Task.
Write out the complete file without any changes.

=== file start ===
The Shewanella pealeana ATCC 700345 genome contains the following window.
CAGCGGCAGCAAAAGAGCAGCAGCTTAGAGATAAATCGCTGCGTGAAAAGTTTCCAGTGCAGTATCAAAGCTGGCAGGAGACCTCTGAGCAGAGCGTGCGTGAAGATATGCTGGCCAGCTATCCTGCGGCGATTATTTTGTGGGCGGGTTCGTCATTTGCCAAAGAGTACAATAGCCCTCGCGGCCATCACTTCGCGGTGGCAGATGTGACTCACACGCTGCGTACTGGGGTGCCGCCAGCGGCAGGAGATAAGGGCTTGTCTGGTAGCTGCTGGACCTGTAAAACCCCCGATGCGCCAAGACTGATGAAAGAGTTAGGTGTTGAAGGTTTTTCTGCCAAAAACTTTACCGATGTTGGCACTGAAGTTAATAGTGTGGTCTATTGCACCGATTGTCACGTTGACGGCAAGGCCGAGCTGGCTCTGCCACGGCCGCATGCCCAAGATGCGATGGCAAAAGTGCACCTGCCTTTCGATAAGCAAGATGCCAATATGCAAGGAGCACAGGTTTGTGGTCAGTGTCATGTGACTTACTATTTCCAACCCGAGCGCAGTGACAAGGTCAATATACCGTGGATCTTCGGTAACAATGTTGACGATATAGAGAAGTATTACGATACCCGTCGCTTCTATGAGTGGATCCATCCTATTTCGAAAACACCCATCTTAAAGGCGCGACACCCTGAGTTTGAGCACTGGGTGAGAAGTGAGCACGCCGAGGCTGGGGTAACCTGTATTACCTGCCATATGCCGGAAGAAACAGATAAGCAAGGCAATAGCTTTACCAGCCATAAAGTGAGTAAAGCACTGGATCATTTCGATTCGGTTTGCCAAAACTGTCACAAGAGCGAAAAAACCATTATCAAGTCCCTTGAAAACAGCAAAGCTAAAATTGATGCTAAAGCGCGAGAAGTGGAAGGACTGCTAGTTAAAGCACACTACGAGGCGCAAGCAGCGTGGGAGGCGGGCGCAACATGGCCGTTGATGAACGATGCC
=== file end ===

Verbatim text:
The Shewanella pealeana ATCC 700345 genome contains the following window.
CAGCGGCAGCAAAAGAGCAGCAGCTTAGAGATAAATCGCTGCGTGAAAAGTTTCCAGTGCAGTATCAAAGCTGGCAGGAGACCTCTGAGCAGAGCGTGCGTGAAGATATGCTGGCCAGCTATCCTGCGGCGATTATTTTGTGGGCGGGTTCGTCATTTGCCAAAGAGTACAATAGCCCTCGCGGCCATCACTTCGCGGTGGCAGATGTGACTCACACGCTGCGTACTGGGGTGCCGCCAGCGGCAGGAGATAAGGGCTTGTCTGGTAGCTGCTGGACCTGTAAAACCCCCGATGCGCCAAGACTGATGAAAGAGTTAGGTGTTGAAGGTTTTTCTGCCAAAAACTTTACCGATGTTGGCACTGAAGTTAATAGTGTGGTCTATTGCACCGATTGTCACGTTGACGGCAAGGCCGAGCTGGCTCTGCCACGGCCGCATGCCCAAGATGCGATGGCAAAAGTGCACCTGCCTTTCGATAAGCAAGATGCCAATATGCAAGGAGCACAGGTTTGTGGTCAGTGTCATGTGACTTACTATTTCCAACCCGAGCGCAGTGACAAGGTCAATATACCGTGGATCTTCGGTAACAATGTTGACGATATAGAGAAGTATTACGATACCCGTCGCTTCTATGAGTGGATCCATCCTATTTCGAAAACACCCATCTTAAAGGCGCGACACCCTGAGTTTGAGCACTGGGTGAGAAGTGAGCACGCCGAGGCTGGGGTAACCTGTATTACCTGCCATATGCCGGAAGAAACAGATAAGCAAGGCAATAGCTTTACCAGCCATAAAGTGAGTAAAGCACTGGATCATTTCGATTCGGTTTGCCAAAACTGTCACAAGAGCGAAAAAACCATTATCAAGTCCCTTGAAAACAGCAAAGCTAAAATTGATGCTAAAGCGCGAGAAGTGGAAGGACTGCTAGTTAAAGCACACTACGAGGCGCAAGCAGCGTGGGAGGCGGGCGCAACATGGCCGTTGATGAACGATGCC